An additional 50 shelter beds will soon be available at Memorial Arena, arranged in pods on the arena floor.
The City of Kamloops set aside the space to meet demand as shelters sought to spread out their populations in order to allow for safe operation with pandemic-related physical-distancing measures in place.
“We can’t take as many people in the shelters, so we’ve had to look for alternate spaces,” said Nanette Drobot, acting regional manager for BC Housing.
The spreading out of the homeless is just one of a number of ways shelters have had to adapt during the pandemic.
“We’ve had to change how beds are placed, for example, to comply with physical-distancing requirements, as well as how meals are prepared, our dining room space, policies around guests,” she said.
In addition to the new space at Memorial Arena, there are 30 beds available at 185 Royal Ave. in North Kamloops, formerly known as The Branch, which operated as a temporary winter shelter in the past.
“Once that gets full, we’ll migrate over to Memorial Arena,” Drobot said.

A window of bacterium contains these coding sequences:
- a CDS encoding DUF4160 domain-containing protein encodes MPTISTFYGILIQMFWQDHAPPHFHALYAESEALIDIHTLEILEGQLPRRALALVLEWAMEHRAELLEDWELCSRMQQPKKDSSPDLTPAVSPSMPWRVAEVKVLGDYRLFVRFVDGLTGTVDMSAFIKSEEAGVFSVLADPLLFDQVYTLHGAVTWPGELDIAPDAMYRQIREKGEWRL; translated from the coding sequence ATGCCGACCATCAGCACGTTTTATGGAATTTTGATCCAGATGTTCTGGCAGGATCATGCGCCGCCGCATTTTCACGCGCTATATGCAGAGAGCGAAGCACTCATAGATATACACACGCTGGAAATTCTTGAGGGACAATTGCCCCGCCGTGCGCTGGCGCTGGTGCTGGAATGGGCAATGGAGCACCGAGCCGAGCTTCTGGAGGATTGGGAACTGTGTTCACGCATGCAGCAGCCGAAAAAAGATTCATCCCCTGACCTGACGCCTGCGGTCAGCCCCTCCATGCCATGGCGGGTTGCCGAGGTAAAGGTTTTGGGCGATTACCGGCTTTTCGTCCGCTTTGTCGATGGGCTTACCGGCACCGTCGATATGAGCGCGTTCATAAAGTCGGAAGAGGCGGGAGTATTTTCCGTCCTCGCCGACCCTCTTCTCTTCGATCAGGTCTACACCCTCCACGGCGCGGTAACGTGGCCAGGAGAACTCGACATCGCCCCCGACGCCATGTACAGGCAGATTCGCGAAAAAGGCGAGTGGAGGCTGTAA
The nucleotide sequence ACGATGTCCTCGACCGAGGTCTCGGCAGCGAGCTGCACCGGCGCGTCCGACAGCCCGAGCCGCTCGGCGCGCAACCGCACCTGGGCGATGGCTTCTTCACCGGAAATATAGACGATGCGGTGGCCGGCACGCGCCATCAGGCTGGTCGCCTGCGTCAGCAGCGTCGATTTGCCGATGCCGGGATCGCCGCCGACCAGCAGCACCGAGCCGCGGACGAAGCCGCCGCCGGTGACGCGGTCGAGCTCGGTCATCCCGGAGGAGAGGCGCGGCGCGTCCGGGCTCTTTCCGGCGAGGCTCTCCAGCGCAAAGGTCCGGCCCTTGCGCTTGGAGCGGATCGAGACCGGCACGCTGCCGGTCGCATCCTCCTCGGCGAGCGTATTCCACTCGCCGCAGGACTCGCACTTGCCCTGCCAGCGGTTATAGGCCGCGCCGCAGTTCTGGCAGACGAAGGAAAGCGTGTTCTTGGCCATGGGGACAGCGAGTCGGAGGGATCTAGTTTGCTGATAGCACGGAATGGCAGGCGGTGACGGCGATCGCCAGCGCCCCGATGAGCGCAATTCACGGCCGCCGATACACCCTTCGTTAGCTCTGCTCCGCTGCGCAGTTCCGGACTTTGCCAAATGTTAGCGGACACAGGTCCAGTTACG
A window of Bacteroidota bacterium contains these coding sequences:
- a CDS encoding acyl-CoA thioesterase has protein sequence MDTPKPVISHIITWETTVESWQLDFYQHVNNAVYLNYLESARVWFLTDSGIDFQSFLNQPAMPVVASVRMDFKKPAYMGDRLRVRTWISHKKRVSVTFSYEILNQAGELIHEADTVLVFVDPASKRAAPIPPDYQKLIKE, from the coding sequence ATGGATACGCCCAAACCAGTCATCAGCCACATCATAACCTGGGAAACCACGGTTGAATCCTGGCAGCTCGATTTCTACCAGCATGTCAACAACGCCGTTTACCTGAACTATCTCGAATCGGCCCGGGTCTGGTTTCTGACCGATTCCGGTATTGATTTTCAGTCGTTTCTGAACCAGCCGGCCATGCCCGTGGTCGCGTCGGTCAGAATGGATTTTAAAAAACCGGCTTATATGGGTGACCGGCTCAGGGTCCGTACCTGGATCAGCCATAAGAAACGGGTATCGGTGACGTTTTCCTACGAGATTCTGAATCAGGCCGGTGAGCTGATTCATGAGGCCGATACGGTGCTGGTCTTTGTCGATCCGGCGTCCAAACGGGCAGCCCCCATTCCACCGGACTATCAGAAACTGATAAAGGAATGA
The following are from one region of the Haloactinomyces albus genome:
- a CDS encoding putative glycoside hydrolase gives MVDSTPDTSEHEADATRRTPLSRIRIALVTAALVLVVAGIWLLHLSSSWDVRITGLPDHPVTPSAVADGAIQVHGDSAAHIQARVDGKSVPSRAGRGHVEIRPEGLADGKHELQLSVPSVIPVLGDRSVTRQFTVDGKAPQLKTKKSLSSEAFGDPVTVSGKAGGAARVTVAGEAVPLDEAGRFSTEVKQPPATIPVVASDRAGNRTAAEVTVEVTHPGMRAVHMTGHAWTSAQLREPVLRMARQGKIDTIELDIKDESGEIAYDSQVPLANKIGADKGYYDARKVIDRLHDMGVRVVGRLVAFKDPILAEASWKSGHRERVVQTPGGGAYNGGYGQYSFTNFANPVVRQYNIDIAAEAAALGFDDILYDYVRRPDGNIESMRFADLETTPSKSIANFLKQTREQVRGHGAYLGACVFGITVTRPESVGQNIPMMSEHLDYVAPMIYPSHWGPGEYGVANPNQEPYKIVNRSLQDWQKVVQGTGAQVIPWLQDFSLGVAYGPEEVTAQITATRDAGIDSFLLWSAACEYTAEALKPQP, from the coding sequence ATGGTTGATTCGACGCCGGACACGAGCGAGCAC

Drobot said city hotels are also still being used, especially for those who need to self-isolate or are awaiting test results.
At Memorial, a number of services will be available, including 24/7 staff and security, meals, laundry, showers and washrooms and health services.
The Kamloops chapter of the Canadian Mental Health Association will operate the site. Its operations manager, Alfred Achoba, said the agency will also have access to COVID-19 testing through Interior Health.
He said screening measures will be in place, as it is at its other shelter operations in Kamloops.
The process began after the city set aside the Memorial Arena and Royal Avenue sites for shelter space near the end of April. From then, Achoba and his staff conducted neighbourhood walk-throughs at residences and businesses, leaving contact information along the way to ensure neighbours could provide feedback if need be.
“Many people were receptive to it because they’ve identified there’s a need to bring some of these folks indoors, especially during the pandemic,” he said. “I think it’s a great site to have.”
The shelter has a no-guests policy, but when asked if residents could simply meet in larger groups right outside the facility, Achoba said that was a possibility.
“But we also have staff 24/7 who will work to manage some of that behaviour or those trends,” he said, also noting there are peer programs within the group that can address any issues that might arise.
The shelter is expected to remain open at least until the end of June, with extensions possible, Achoba said.